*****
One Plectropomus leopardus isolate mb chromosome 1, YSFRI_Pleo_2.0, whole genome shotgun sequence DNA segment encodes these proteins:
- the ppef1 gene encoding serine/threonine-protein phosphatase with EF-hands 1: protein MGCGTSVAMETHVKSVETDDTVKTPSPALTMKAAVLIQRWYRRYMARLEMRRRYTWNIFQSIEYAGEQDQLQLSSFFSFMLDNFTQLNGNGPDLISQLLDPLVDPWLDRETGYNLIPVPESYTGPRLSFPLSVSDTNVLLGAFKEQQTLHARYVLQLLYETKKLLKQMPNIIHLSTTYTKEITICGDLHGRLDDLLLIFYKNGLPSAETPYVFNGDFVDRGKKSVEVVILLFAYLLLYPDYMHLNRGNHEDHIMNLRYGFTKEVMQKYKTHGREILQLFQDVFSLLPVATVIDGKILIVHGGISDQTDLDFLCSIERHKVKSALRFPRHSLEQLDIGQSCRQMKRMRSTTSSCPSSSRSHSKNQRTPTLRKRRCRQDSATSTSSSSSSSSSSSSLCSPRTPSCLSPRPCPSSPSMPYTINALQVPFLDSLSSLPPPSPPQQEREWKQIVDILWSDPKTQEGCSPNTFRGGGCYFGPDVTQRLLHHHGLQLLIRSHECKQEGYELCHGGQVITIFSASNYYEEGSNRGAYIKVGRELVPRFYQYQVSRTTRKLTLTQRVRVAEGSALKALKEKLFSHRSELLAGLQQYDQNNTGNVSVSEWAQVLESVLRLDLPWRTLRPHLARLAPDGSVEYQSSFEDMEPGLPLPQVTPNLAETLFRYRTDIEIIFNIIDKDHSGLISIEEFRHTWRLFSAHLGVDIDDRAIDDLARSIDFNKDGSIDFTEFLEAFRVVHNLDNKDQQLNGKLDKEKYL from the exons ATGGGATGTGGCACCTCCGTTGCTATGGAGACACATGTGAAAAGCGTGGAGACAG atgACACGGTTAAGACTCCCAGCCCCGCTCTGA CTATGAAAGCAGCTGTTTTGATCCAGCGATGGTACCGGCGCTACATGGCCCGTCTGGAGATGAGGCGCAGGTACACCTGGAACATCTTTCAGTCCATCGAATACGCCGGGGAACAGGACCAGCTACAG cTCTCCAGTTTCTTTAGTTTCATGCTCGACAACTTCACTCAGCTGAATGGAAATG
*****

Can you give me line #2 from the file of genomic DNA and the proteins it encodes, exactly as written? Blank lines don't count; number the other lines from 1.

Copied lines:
- the ppef1 gene encoding serine/threonine-protein phosphatase with EF-hands 1: protein MGCGTSVAMETHVKSVETDDTVKTPSPALTMKAAVLIQRWYRRYMARLEMRRRYTWNIFQSIEYAGEQDQLQLSSFFSFMLDNFTQLNGNGPDLISQLLDPLVDPWLDRETGYNLIPVPESYTGPRLSFPLSVSDTNVLLGAFKEQQTLHARYVLQLLYETKKLLKQMPNIIHLSTTYTKEITICGDLHGRLDDLLLIFYKNGLPSAETPYVFNGDFVDRGKKSVEVVILLFAYLLLYPDYMHLNRGNHEDHIMNLRYGFTKEVMQKYKTHGREILQLFQDVFSLLPVATVIDGKILIVHGGISDQTDLDFLCSIERHKVKSALRFPRHSLEQLDIGQSCRQMKRMRSTTSSCPSSSRSHSKNQRTPTLRKRRCRQDSATSTSSSSSSSSSSSSLCSPRTPSCLSPRPCPSSPSMPYTINALQVPFLDSLSSLPPPSPPQQEREWKQIVDILWSDPKTQEGCSPNTFRGGGCYFGPDVTQRLLHHHGLQLLIRSHECKQEGYELCHGGQVITIFSASNYYEEGSNRGAYIKVGRELVPRFYQYQVSRTTRKLTLTQRVRVAEGSALKALKEKLFSHRSELLAGLQQYDQNNTGNVSVSEWAQVLESVLRLDLPWRTLRPHLARLAPDGSVEYQSSFEDMEPGLPLPQVTPNLAETLFRYRTDIEIIFNIIDKDHSGLISIEEFRHTWRLFSAHLGVDIDDRAIDDLARSIDFNKDGSIDFTEFLEAFRVVHNLDNKDQQLNGKLDKEKYL from the exons ATGGGATGTGGCACCTCCGTTGCTATGGAGACACATGTGAAAAGCGTGGAGACAG atgACACGGTTAAGACTCCCAGCCCCGCTCTGA CTATGAAAGCAGCTGTTTTGATCCAGCGATGGTACCGGCGCTACATGGCCCGTCTGGAGATGAGGCGCAGGTACACCTGGAACATCTTTCAGTCCATCGAATACGCCGGGGAACAGGACCAGCTACAG cTCTCCAGTTTCTTTAGTTTCATGCTCGACAACTTCACTCAGCTGAATGGAAATG